What Beth (the author) imagined for herself as a child turned out to be nothing like what really happened, both as she grew into womanhood and considered a future marriage partner. The first volume was an encouragement to me as I’ve dealt with some life-changing circumstances not too different than the surprise turns that took place in Beth’s life. It was inspiring to see how God used various trials to turn her path toward Him. The second volume was an account of Beth’s unexpected journey toward marriage, and I caught some of the confusion she must have felt as she worked through various options and biases. It was interesting, but didn’t have the same impact on me that the first volume had. The writing style is engaging, so I’d recommend if you enjoy memoirs (just be aware of some errant theology in both volumes). See full review here.
Anne Boleyn, by Alison Weir
Category: Biographical fiction
I might have a weakness for historical fiction set in Tudor England, and Alison Weir might be one of my favorite authors for that time period. She writes both history and historical fiction, and though I’ve never dived into her actual histories, I find her novels to be in-depth, informative, and generally based on extensive research. She’s generally a good storyteller, although parts of this book, her latest in the Six Tudor Queens series, sometimes read a bit more like fact then fiction, especially in things like the recitals of places visited. However, other parts were clearly based more in theory than in fact, and I felt Alison took a bit too sympathetic a view of Anne’s more questionable actions in her later years. Of course, that’s perfectly acceptable in a novel, and especially a book about such an enigmatic character as Queen Anne. But whatever your views on her, the book provides an entertaining and informative look at life in King Henry VIII’s court during the rise and fall of Anne Boleyn.
The Chosen, by Chaim Potok
Category: Book published 50 years ago
I wasn’t sure what to expect from this book, or even if I’d enjoy it, but I was surprised to find it a fascinating narrative of Jewish life in 1940’s America. It’s a combination coming-of-age story and historical narrative, and shares the journey of two devout Jewish teenagers who transition from deathly hatred of each other to the closest friendship (à la Jonathan and David), as they navigate through the perils of post-WWII persecution, family conflicts, crises of faith, and possibilities for their futures. Even though the book is five decades old, its offers an enlightening view of this slice of humanity and presents timeless lessons in working through anger, betrayal, persecution, and the typical fears of adolescence. While I would recommend it for any adult, it should be suggested to younger teenagers via parental guidance, as it does get a bit graphic at times.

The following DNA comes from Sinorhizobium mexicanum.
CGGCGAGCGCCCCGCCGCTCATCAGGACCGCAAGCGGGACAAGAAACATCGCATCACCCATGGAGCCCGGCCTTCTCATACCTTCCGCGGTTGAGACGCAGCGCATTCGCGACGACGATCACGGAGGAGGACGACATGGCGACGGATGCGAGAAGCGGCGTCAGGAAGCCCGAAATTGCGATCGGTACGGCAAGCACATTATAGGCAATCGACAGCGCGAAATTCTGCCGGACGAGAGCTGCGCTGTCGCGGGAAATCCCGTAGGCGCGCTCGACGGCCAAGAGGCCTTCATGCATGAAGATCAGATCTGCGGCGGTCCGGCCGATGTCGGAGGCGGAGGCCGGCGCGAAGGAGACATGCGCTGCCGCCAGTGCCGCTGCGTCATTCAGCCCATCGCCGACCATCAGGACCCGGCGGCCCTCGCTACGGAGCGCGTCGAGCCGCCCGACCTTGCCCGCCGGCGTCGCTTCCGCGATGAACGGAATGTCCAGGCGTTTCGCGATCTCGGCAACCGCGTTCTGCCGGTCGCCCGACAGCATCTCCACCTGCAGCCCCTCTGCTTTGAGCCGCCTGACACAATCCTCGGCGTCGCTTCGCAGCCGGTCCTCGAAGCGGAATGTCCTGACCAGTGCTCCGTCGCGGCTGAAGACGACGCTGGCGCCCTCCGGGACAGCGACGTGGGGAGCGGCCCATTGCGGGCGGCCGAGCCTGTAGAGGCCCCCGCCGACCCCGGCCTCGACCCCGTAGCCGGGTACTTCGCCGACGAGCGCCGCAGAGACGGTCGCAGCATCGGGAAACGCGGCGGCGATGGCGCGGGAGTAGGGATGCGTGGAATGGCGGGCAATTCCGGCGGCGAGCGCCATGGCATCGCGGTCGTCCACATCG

12 Ways Your Phone Is Changing You, by Tony Reinke
Category: Book about theology
This was another fantastic read that will end up on my “best of” list for this year! I received it for free in exchange for an honest review, and I will be posting a more detailed full-length review shortly. For now, however, let me just say that it provided a LOT of food for thought. Reinke does not approach the subject lightly. And don’t be alarmed by the title: his goal is not to convince you that smartphones are evil, or even persuade you to revert to a “dumb” phone (unless God so convicts you), but rather to carefully consider how these 12 universal changes might be apparent in your own life. I will say that, as I finished the book, I did actually do some “spring cleaning” on my smartphone, deleting a few of distracting-but-unnecessary apps, and moving some distracting-but-necessary ones to a less obvious place. Our phones should be tools to help us live more effectively and more evangelistically, not distractions or temptations or avenues to a less compassionate existence. Highly recommended to anyone who uses a smartphone!
Other books read: The Traitor, by Laurence Yep (♥♥♥)
What is the best book you’ve read lately?
PS. Find me on Goodreads to share your favorite titles and discover what else I’m exploring for #Read2017.